Two In-the-flesh Heroes of the Faith

I love being inspired by biographies of Christian leaders and saints — especially women — who have gone before and whose lives are worthy of emulation. (See previous entry on mentors). But I’ve also realized what a privilege it is that sometimes God uses real-life women who are in-the-flesh in our lives to teach and stretch me. This week I’ve had a chance to be with two such women.

ON SUNDAY, I went with Annie and Mary to the airport to say goodbye to Reiko T. She has been serving on our Kansai team for the past three years. She moved to L.A. from Japan when she was 16. She was Buddhist, and while raising her family in the L.A. area saw her family one-by-one becoming believers. She was in her 40s — the last one in her family — when she finally gave her life to Jesus.  Her husband passed away, and when she was able to retire she left her children and grandchildren and came to Japan for three years.  Reiko used a lot of her own funds to minister in Japan, and was  a wonderful encouragement and inspiration to the small church plant that she worked with here. She also was an amazing example to our family and others in how she served — without any regard to her own needs.

What I learned from Reiko:  following Jesus is always worth the costs involved, and that serving Jesus is on His terms, not ours.  Reiko faithfully taught English for three years — and she doesn’t even LIKE teaching English.  But you wouldn’t have known that.  Thanks, Reiko, for your witness among us.

DSCN0332

ON TUESDAY,   Eric, Olivia, and I went to a church about 45 minutes away where I had worked as a summer advisor about 18 years ago (eek!).  The senior pastor is a woman — Makiko Shimojo.  She had such a huge impact on me when I had worked with her.  It was wonderful this week to visit her again, and have Eric hear her testimony firsthand.

Pastor Shimojo felt called to the greater Kobe area when she was a young woman.  She moved into a small, ten-foot one room apartment and started a church from there.  One day she went up on a tall mountain to pray for revival in Japan.  She looked over the sprawling cities of the region before her, and saw the huge Koshien baseball stadium.  In her heart, she felt the Lord give her the vision– what if there could be a huge  crusade conducted by a Japanese evangelist  in this region that filled this stadium with people praising God?  There had never been such a thing.  Billy Graham has come to Japan a few times, but never a Japanese evangelist.  This vision was planted in heart as a young woman.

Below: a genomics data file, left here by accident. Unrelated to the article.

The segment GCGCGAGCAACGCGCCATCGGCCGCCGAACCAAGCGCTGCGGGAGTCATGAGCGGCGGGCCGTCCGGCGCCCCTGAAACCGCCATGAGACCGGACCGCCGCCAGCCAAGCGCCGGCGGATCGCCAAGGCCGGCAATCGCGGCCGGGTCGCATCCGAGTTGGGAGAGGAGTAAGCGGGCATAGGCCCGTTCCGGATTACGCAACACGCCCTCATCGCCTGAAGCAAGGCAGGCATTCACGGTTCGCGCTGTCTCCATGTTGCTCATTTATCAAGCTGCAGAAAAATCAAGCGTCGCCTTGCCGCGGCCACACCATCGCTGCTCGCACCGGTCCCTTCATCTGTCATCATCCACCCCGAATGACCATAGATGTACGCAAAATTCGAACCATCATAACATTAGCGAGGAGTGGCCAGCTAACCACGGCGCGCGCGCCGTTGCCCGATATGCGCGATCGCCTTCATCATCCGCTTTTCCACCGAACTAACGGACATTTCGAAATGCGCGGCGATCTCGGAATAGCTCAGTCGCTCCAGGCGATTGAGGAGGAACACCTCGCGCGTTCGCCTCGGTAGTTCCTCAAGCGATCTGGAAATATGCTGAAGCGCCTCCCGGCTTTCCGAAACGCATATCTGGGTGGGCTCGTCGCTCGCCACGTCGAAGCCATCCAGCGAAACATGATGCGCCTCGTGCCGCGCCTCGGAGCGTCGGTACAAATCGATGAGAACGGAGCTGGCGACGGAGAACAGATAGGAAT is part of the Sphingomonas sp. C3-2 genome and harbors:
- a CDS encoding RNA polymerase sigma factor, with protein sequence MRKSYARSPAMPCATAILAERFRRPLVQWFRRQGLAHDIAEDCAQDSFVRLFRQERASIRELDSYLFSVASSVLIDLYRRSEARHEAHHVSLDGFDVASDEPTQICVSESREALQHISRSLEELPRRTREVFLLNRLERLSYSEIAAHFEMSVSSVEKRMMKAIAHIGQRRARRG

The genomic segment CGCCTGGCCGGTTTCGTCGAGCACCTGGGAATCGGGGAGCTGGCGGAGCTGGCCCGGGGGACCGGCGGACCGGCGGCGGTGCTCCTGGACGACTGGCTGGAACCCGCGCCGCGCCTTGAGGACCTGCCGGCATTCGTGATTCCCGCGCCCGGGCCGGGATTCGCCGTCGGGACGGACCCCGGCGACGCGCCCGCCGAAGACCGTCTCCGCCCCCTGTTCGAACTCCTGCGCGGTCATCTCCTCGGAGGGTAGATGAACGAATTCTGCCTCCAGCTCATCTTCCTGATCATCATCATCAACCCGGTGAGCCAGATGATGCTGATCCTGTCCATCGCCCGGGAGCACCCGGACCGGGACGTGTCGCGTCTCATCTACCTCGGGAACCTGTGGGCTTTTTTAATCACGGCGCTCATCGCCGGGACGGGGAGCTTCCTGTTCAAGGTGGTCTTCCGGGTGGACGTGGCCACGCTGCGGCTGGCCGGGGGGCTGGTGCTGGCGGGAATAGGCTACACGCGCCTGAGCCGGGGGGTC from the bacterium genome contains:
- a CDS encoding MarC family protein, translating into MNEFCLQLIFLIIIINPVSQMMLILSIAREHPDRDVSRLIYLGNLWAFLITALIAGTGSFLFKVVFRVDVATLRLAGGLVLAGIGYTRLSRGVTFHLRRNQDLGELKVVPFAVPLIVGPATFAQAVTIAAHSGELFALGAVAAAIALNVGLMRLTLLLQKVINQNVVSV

She continued her church planting efforts– the church now has a daughter church, three associate pastors,  and about 240 members!  They prayed for this vision.  And in 1993, through some amazing acts of God,  her vision came to be.  Here’s what one writer said about the Koshien Revival Mission:

The Koshien’s Mission Crusade’s three days of seminars and conferences and three nights of powerful messages by Japanese Evangelists made spiritual history. There was no focus on a “foreign” speaker, and the enormous cost was funded by Japanese believers.  The evening meetings, alternating with 15 minutes of praise and worship, ministered to approximately 124,000 people and 20,000 came forward to register a profession of faith in Christ Jesus.

japan_revival_2japan_revival_1

It absolutely stuns me to think of this happening — in Japan! (I was in the U.S. when this happened).  God is amazing.   Pastor Shimojo held tightly to this vision, trusting God for what is impossible.

SN3E0047

It was wonderful to see her, and her assistant pastor Rev. Kanbe again.  She is a hero of the faith for me.  She teaches me to hold onto the dreams God has given me;  and not to be afraid to dream of things even greater.  Her faith reminds me that God is much bigger than the God I worship– I do not need to be afraid to let Him grow larger as I worship and believe.

Who are your in-the-flesh heroes of the faith?  And what dreams has God imbedded in your heart?  Don’t let go…

Advertisements

Leave a Reply

Fill in your details below or click an icon to log in:

WordPress.com Logo

You are commenting using your WordPress.com account. Log Out /  Change )

Google+ photo

You are commenting using your Google+ account. Log Out /  Change )

Twitter picture

You are commenting using your Twitter account. Log Out /  Change )

Facebook photo

You are commenting using your Facebook account. Log Out /  Change )

Connecting to %s